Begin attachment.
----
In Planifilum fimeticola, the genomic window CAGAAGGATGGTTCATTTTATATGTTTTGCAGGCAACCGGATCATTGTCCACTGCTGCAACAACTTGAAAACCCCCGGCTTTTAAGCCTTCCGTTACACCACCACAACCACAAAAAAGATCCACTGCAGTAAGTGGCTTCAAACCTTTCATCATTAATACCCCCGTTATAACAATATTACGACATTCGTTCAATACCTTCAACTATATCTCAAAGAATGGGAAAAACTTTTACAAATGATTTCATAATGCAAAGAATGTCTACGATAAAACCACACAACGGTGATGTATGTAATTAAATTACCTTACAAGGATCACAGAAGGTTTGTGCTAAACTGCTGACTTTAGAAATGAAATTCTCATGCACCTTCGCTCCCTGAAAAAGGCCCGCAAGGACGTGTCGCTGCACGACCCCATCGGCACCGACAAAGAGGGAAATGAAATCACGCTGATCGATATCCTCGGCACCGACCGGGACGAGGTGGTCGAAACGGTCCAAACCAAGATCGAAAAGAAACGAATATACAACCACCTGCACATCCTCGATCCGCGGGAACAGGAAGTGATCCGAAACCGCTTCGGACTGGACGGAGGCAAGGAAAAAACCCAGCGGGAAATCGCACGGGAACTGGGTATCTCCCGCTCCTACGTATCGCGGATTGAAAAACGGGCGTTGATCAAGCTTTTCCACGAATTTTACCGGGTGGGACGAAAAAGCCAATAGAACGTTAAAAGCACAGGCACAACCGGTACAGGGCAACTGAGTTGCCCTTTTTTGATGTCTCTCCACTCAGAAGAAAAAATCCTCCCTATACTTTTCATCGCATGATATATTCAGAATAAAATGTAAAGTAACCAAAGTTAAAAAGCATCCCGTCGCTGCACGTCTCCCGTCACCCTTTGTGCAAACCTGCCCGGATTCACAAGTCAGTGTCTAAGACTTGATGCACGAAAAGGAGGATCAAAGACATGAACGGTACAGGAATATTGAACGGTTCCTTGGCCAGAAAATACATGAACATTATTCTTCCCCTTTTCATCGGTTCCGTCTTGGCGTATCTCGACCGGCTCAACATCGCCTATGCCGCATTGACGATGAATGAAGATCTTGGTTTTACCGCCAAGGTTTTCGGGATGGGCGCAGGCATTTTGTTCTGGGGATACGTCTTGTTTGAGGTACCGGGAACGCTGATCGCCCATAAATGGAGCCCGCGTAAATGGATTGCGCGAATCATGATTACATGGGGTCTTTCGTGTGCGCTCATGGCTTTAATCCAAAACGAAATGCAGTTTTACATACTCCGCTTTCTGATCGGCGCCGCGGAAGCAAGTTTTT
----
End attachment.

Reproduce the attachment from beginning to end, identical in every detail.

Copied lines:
In Planifilum fimeticola, the genomic window CAGAAGGATGGTTCATTTTATATGTTTTGCAGGCAACCGGATCATTGTCCACTGCTGCAACAACTTGAAAACCCCCGGCTTTTAAGCCTTCCGTTACACCACCACAACCACAAAAAAGATCCACTGCAGTAAGTGGCTTCAAACCTTTCATCATTAATACCCCCGTTATAACAATATTACGACATTCGTTCAATACCTTCAACTATATCTCAAAGAATGGGAAAAACTTTTACAAATGATTTCATAATGCAAAGAATGTCTACGATAAAACCACACAACGGTGATGTATGTAATTAAATTACCTTACAAGGATCACAGAAGGTTTGTGCTAAACTGCTGACTTTAGAAATGAAATTCTCATGCACCTTCGCTCCCTGAAAAAGGCCCGCAAGGACGTGTCGCTGCACGACCCCATCGGCACCGACAAAGAGGGAAATGAAATCACGCTGATCGATATCCTCGGCACCGACCGGGACGAGGTGGTCGAAACGGTCCAAACCAAGATCGAAAAGAAACGAATATACAACCACCTGCACATCCTCGATCCGCGGGAACAGGAAGTGATCCGAAACCGCTTCGGACTGGACGGAGGCAAGGAAAAAACCCAGCGGGAAATCGCACGGGAACTGGGTATCTCCCGCTCCTACGTATCGCGGATTGAAAAACGGGCGTTGATCAAGCTTTTCCACGAATTTTACCGGGTGGGACGAAAAAGCCAATAGAACGTTAAAAGCACAGGCACAACCGGTACAGGGCAACTGAGTTGCCCTTTTTTGATGTCTCTCCACTCAGAAGAAAAAATCCTCCCTATACTTTTCATCGCATGATATATTCAGAATAAAATGTAAAGTAACCAAAGTTAAAAAGCATCCCGTCGCTGCACGTCTCCCGTCACCCTTTGTGCAAACCTGCCCGGATTCACAAGTCAGTGTCTAAGACTTGATGCACGAAAAGGAGGATCAAAGACATGAACGGTACAGGAATATTGAACGGTTCCTTGGCCAGAAAATACATGAACATTATTCTTCCCCTTTTCATCGGTTCCGTCTTGGCGTATCTCGACCGGCTCAACATCGCCTATGCCGCATTGACGATGAATGAAGATCTTGGTTTTACCGCCAAGGTTTTCGGGATGGGCGCAGGCATTTTGTTCTGGGGATACGTCTTGTTTGAGGTACCGGGAACGCTGATCGCCCATAAATGGAGCCCGCGTAAATGGATTGCGCGAATCATGATTACATGGGGTCTTTCGTGTGCGCTCATGGCTTTAATCCAAAACGAAATGCAGTTTTACATACTCCGCTTTCTGATCGGCGCCGCGGAAGCAAGTTTTT